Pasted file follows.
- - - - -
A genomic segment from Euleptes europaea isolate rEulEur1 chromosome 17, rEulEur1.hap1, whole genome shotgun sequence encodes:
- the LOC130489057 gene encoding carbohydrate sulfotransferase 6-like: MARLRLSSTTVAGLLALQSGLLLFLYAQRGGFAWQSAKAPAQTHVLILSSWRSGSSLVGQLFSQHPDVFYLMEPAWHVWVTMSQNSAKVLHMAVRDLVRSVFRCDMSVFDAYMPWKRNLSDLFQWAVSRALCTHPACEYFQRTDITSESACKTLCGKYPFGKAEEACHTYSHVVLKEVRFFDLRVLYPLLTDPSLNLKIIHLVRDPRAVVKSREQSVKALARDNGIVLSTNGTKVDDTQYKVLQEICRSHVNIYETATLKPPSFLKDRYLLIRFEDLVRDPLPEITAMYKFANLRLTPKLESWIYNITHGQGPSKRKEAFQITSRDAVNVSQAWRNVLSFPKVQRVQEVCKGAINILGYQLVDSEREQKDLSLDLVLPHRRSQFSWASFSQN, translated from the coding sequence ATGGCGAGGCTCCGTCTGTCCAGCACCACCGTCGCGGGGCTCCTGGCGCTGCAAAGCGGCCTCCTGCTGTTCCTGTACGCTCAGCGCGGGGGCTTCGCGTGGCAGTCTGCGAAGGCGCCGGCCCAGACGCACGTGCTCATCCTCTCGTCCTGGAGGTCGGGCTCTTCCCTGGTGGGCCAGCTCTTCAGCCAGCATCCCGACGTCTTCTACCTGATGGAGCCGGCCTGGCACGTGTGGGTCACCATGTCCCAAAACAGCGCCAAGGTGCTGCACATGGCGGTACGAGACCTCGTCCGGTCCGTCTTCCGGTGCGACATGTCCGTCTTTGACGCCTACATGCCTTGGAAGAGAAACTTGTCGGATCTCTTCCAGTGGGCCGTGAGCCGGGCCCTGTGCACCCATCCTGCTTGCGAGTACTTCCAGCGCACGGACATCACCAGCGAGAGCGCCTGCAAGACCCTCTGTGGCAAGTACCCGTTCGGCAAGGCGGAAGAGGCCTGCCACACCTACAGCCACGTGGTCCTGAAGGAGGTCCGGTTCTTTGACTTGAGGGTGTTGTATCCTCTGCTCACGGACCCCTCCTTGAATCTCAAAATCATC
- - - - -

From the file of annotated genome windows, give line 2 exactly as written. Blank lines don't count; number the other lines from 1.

- the LOC130489057 gene encoding carbohydrate sulfotransferase 6-like: MARLRLSSTTVAGLLALQSGLLLFLYAQRGGFAWQSAKAPAQTHVLILSSWRSGSSLVGQLFSQHPDVFYLMEPAWHVWVTMSQNSAKVLHMAVRDLVRSVFRCDMSVFDAYMPWKRNLSDLFQWAVSRALCTHPACEYFQRTDITSESACKTLCGKYPFGKAEEACHTYSHVVLKEVRFFDLRVLYPLLTDPSLNLKIIHLVRDPRAVVKSREQSVKALARDNGIVLSTNGTKVDDTQYKVLQEICRSHVNIYETATLKPPSFLKDRYLLIRFEDLVRDPLPEITAMYKFANLRLTPKLESWIYNITHGQGPSKRKEAFQITSRDAVNVSQAWRNVLSFPKVQRVQEVCKGAINILGYQLVDSEREQKDLSLDLVLPHRRSQFSWASFSQN, translated from the coding sequence ATGGCGAGGCTCCGTCTGTCCAGCACCACCGTCGCGGGGCTCCTGGCGCTGCAAAGCGGCCTCCTGCTGTTCCTGTACGCTCAGCGCGGGGGCTTCGCGTGGCAGTCTGCGAAGGCGCCGGCCCAGACGCACGTGCTCATCCTCTCGTCCTGGAGGTCGGGCTCTTCCCTGGTGGGCCAGCTCTTCAGCCAGCATCCCGACGTCTTCTACCTGATGGAGCCGGCCTGGCACGTGTGGGTCACCATGTCCCAAAACAGCGCCAAGGTGCTGCACATGGCGGTACGAGACCTCGTCCGGTCCGTCTTCCGGTGCGACATGTCCGTCTTTGACGCCTACATGCCTTGGAAGAGAAACTTGTCGGATCTCTTCCAGTGGGCCGTGAGCCGGGCCCTGTGCACCCATCCTGCTTGCGAGTACTTCCAGCGCACGGACATCACCAGCGAGAGCGCCTGCAAGACCCTCTGTGGCAAGTACCCGTTCGGCAAGGCGGAAGAGGCCTGCCACACCTACAGCCACGTGGTCCTGAAGGAGGTCCGGTTCTTTGACTTGAGGGTGTTGTATCCTCTGCTCACGGACCCCTCCTTGAATCTCAAAATCATC